The initial cut of the film was considered deeply subversive by the newly enshrined Breen Office, those moral charlatans curtailing the blasphemous religious iconography and subtextual teasing of society, forcing Whale to cut the film by a couple of reels down to a modest 75 minutes and incurring the loss of an entire child murder subplot which is erroneously blamed on the creature. As previously revealed I’ve been reading The Genius of the System which deserves its own detailed blog posting, nevertheless it grazes over the film in terms of the industrial infrastructure of Universal in the 1930’s and their production methodologies which drove the entire horror cycle, its fascinating stuff in comparison to todays package deals and modern production techniques as the picture went a generous ten days over schedule and cost a creepy $397,000, a relative bargain for an A list picture of the period when you compare that with a $250 million risk for something equivalent like the The Dark Knight Rises some ninety years later. Some of much of this is cliché now but if you push aside its firm infection of popular culture then there is so much to enjoy, the production design and ghoulish atmosphere is second to none, even as its plot veers from the ridiculous to the sublime in a stuttering heartbeat. Why give the monster a bride? Well, just because we can seems to be the imperative, as the kidnap of Frankenstein’s fiancée by the monster forces him to reprise his bubbling beaker and storm charged experiments they all lead to a hair curling conclusion which is amongst the best in the genre.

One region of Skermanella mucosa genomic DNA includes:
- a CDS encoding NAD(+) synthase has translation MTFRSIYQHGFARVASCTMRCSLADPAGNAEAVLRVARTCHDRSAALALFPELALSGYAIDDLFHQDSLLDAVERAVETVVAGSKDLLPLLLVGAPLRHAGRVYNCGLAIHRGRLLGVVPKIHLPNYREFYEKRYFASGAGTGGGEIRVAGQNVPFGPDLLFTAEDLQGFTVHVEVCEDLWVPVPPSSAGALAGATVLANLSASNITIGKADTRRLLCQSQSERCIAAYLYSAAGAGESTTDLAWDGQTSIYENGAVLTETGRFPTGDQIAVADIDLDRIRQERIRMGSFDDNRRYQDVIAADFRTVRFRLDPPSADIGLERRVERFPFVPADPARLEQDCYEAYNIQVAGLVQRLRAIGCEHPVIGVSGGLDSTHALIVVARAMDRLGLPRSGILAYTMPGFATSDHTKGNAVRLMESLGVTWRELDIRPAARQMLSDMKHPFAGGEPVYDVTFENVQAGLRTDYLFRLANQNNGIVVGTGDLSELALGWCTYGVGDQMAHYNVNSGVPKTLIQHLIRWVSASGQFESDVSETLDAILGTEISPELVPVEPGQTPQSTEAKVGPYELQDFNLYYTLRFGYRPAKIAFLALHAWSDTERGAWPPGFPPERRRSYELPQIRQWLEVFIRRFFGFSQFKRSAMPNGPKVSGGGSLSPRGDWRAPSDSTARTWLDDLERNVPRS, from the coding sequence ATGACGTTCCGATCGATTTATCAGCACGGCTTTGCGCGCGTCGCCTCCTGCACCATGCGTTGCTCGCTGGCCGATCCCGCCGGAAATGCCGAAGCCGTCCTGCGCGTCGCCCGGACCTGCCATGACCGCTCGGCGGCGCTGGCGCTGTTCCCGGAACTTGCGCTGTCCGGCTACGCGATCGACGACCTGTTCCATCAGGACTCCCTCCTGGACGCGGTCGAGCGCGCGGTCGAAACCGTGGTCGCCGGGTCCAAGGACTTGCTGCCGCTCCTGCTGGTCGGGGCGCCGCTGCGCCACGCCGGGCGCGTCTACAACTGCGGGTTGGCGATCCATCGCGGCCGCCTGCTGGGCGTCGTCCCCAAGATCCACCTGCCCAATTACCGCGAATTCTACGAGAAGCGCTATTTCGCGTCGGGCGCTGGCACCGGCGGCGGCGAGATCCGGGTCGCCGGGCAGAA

Enter the bride herself who makes the irrevocable impression, I’m struggling to think of any other female horror monster with an equal historical presence (the Alien Queen maybe, although that’s really not the same thing?) as she is on-screen for a maximum of 60, or maybe 90 seconds but her bird-like twitching physicality is firmly stained into cinema history, indeed no less than authority as legendary critic Leslie Halliwell cites the sequence as the ‘most bizarre and incredible six minutes in Hollywood history’. I’m not sure I’d go that far but it is a wonderful creature wracked moment which is arresting and heartbreaking at the same time, the poor beast dooming them all to a second plunge into the abyss as his abhorrent form is rejected by the living and dead alike. Some of these confusions around creation have led to readings of the movie as a gay film and I guess that’s one reading of it, the notion of an outcast from society seeking affection among persecution, or the scheming Pretorious enamoured of Frankenstein’s skills pulling him away ‘from his bride on their wedding night to engage in the unnatural act of creating non-procreative life’. Well, I guess it’s a notion which gains a meta-momentum given Elsa Lancaster’s status as the wife of the secretly gay Charles Laughton in what was obviously a marriage of mutual career convenience, of Whale’s admitted and open and Thesiger’s presumed sexual orientation, in any case it’s an example of a richly thematic film which hums with many potent symbols and charges, concluding on a satisfying emotional climax which reasserts the hetronormal status quo as Frankenstein is reunited with his wife. In terms of context the film Gods & Monsters charts Whale’s career in Hollywood and recreates the scene with amusing affection, Bride is one of Del Toro’s all time favourites and you can see his affection and affinity with the monstrous throughout his work, but hark is that a distant howling I hear that echoes eeriely from the moors? Be swift Igor, fetch my blunderbuss and silver shot, it’s a full moon tonight so we must hunt and slay that lethal lycanthrope and finally expunge that scourge of our kinfolk;